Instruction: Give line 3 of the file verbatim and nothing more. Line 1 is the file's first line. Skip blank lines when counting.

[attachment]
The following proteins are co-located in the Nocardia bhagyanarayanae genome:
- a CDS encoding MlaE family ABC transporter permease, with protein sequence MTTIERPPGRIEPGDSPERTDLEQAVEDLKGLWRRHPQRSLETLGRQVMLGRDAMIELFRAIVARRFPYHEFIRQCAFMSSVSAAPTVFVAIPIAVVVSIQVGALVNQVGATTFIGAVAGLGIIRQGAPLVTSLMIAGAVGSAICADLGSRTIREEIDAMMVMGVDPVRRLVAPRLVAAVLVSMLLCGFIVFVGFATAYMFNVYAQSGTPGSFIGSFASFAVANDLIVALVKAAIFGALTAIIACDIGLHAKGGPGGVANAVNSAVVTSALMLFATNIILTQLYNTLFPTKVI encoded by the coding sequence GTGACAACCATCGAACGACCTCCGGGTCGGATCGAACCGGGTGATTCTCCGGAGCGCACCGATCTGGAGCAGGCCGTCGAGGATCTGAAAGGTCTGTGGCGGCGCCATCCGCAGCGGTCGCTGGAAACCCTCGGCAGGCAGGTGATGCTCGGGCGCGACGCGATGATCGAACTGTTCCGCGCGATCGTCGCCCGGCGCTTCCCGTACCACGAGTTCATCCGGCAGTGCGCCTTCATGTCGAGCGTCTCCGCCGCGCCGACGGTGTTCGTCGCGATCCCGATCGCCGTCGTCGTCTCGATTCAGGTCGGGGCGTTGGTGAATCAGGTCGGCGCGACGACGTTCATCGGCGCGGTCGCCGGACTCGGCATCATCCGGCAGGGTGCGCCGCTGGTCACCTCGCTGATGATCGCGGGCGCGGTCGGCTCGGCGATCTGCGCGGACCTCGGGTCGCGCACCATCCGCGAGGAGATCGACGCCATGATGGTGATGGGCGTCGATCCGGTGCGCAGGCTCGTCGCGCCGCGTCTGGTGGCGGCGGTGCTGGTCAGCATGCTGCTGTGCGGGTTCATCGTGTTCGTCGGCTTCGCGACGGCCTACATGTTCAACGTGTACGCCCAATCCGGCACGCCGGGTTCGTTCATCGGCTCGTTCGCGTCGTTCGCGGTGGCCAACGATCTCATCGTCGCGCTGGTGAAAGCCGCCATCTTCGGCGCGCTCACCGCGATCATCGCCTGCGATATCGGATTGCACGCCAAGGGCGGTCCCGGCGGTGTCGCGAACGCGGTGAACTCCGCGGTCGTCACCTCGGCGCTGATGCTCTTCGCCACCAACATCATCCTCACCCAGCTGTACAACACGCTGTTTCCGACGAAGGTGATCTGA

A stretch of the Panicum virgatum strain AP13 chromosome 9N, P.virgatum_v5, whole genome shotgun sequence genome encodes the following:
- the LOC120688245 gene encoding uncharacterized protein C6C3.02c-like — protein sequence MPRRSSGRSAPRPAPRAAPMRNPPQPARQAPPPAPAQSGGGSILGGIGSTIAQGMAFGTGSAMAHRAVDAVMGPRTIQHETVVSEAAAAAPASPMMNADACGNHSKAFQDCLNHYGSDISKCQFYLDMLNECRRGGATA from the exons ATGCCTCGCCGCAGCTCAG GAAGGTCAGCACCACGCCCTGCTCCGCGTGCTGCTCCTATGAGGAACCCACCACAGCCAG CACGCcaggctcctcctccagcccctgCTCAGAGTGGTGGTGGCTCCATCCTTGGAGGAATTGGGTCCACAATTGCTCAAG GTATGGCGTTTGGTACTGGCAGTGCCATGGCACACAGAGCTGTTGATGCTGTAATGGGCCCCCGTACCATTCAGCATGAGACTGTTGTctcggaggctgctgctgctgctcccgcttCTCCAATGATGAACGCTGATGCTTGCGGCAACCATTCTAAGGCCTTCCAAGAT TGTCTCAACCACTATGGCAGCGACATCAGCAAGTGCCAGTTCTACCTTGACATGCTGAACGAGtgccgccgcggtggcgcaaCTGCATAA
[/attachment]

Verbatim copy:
A stretch of the Panicum virgatum strain AP13 chromosome 9N, P.virgatum_v5, whole genome shotgun sequence genome encodes the following: